I’m highly sensitive to the stimulation of my five senses. When someone tries to talk to my while the tv is on, it feels like my brain is going to explode. That’s sound sensitivity.

Before covid, I could smell so many things that other people couldn’t even smell. And what they could smell, was way more intense for me. Losing that may be the best thing that happened to me because of covid. Anyway, that’s smell sensitivity.

I’m pretty sure the mess is a visual sensitivity. It affects me physically.

But my family… they don’t even notice it, much less care about it.

I don’t like being in the mess and I don’t want to spend all my time cleaning up after them. I have other things to do.

I tried to change them. Over and over and over again. I begged. I pleaded. I asked nicely. I asked not-so-nicely. I implemented a dozen different chore systems.

All to no avail.

With my kids at least, I can use consequences, which definitely helped. But I can’t employ consequences with my husband or stepson, and they are the worst offenders.

So, what options were left open to me?

Option 1: Keep being miserable. Doesn’t sound very fun.

Option 2: Try to change my family members. Didn’t work.

You’re going to hear me talk about changing your thoughts a lot.

But here’s the thing: I don’t really want to change my thoughts about this. I want to think it’s rude and disrespectful to think someone else should have to clean up after you when you are perfectly capable of doing it yourself.

I want to think that’s selfish and inconsiderate.

I don’t want to think it’s ok.

Option 3: Change my thoughts. Don’t want to. It feels like I’d be trying to convince myself of something I don’t really believe or want to believe. Ick.

The Solution

Option 4: Change my circumstances (and some of my thoughts).

For Mother’s Day, I filled my cupboard with paper and plastic. I told my family members they were welcome to use real dishes, but only if they rinsed them and put them in the dishwasher.

This was a complete game-changer in my household.

But I still had to change some thoughts.

Thoughts like… (please read these in a whiny voice because that’s what they sound like in my head).

  • But I shouldn’t have to
  • They need to learn how to clean up after themselves
  • This isn’t going to help them be responsible adults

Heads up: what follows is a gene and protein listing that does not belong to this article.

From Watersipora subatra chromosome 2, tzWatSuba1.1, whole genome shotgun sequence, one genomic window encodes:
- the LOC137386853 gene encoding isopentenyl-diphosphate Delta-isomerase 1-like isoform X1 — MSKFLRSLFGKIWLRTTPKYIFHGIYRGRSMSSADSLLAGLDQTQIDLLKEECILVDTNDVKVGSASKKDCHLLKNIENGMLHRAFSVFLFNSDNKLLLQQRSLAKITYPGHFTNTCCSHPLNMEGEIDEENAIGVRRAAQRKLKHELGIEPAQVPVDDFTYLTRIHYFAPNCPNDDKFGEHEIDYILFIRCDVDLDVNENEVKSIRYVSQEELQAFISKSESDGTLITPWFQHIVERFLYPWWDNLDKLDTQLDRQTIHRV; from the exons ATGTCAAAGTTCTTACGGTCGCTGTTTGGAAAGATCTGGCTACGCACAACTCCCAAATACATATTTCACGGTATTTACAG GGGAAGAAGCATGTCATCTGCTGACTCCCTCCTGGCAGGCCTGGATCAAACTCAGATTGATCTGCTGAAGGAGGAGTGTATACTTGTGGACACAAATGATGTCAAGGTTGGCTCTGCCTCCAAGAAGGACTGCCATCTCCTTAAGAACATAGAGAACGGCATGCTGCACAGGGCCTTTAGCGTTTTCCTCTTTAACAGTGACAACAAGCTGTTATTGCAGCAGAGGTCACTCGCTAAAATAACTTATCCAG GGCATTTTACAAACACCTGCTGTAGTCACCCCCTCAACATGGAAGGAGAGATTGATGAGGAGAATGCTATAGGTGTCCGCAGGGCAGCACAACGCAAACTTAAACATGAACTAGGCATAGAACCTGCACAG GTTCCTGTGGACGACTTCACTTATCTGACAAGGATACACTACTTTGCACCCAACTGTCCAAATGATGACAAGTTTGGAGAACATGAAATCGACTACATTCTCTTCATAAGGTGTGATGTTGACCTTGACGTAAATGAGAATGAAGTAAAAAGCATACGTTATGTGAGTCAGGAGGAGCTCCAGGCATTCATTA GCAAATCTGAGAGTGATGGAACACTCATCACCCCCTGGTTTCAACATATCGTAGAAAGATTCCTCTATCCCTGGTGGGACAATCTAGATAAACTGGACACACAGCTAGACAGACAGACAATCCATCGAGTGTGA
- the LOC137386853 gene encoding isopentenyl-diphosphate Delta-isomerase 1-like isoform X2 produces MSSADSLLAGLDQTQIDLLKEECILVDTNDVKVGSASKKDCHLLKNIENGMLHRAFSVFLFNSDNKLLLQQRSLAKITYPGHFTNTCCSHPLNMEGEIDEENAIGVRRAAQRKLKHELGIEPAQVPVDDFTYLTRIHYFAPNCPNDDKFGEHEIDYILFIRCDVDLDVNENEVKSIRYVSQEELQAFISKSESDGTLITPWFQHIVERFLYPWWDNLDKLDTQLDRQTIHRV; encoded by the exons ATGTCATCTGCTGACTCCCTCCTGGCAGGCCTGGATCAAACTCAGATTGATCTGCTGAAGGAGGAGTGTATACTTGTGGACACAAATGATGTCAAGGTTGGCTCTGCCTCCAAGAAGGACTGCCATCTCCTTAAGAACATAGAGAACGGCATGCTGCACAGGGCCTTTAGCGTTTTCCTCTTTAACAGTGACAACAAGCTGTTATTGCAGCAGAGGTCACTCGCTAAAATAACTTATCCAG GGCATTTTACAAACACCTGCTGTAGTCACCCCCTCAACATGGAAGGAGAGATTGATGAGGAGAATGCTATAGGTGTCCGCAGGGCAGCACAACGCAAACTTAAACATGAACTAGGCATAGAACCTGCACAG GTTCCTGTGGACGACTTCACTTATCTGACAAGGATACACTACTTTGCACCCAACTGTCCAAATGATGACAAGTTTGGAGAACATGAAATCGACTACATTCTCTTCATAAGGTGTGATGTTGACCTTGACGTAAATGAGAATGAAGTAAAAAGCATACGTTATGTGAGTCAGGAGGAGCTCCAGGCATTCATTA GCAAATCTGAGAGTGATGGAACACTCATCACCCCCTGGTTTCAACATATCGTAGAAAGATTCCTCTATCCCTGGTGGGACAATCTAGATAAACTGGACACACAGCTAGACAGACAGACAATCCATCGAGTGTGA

• This is a waste of money
  • This isn’t environmentally friendly
  • Etc

These thoughts have been replaced with thoughts like:

  • Not relevant, brain
  • They’ll figure it out when they figure it out
  • I’d rather “waste” money than my sanity
  • I can either pay for this with money or pay for it with my well-being

Notice how I didn’t have to change any thoughts about their behavior. And I still get to feel good. Because I’ve given this amazing gift to myself. I am filled with self-love and gratitude whenever I think of this decision.

I gave myself freedom from their behavior AND my own brain.

This decision didn’t get us quite there, though… so I made another one.

I bought a Bosch dishwasher.

If this sentence means nothing to you, let me explain. Did you know some dishwashers actually CLEAN dishes rather than just sanitizing them?

I did not. With every dishwasher I’ve ever owned, the dishes have to be mostly clean before you put them in there.

My dear husband loves to bring a week’s worth of dishes from his office, covered in dried, caked-on food, into the kitchen. He puts them straight into the dishwasher about half the time, and the other half leaves them on the counter.

This used to mean I had to nag him to take care of them. Yuck. Or I had to soak and scrub them myself. Yuck. Or I had to soak and scrub them after they came out of the dishwasher. Yuck. And I felt frustration and resentment with all of them.

Now, it’s either already done, or it takes 5 seconds for me to load them without rinsing them first.

Because the dishwasher actually washes the dishes!!! It’s the most amazing thing I’ve ever seen.

Again… my brain had thoughts about spending this much money on a dishwasher. So, I still had to work on them a bit.

But it’s nothing compared to the freedom I now have around my family’s behavior and, more importantly, from my own brain and all the frustration and resentment it created about their behavior.

That is priceless.

You don’t have to change your thoughts about everything. Give yourself permission to change the circumstances that your brain uses to make your life miserable. Create more freedom.

Questions to Consider

  1. What are you the most frustrated about regularly?
  2. How might you change the circumstances you’re frustrated about?
  3. What’s stopping you?
  4. How can you create freedom around this?


We can’t always change our circumstances. But sometimes we can. And we limit our freedom to do so with our own brains. Stop doing that! Consider the price of your well-being. Sometimes we don’t want to change our thoughts about something. So, let’s just change our circumstances instead… and then change our thoughts about that. You deserve to have freedom from this. It’s your job to give it to yourself.

Live Free. Love Life.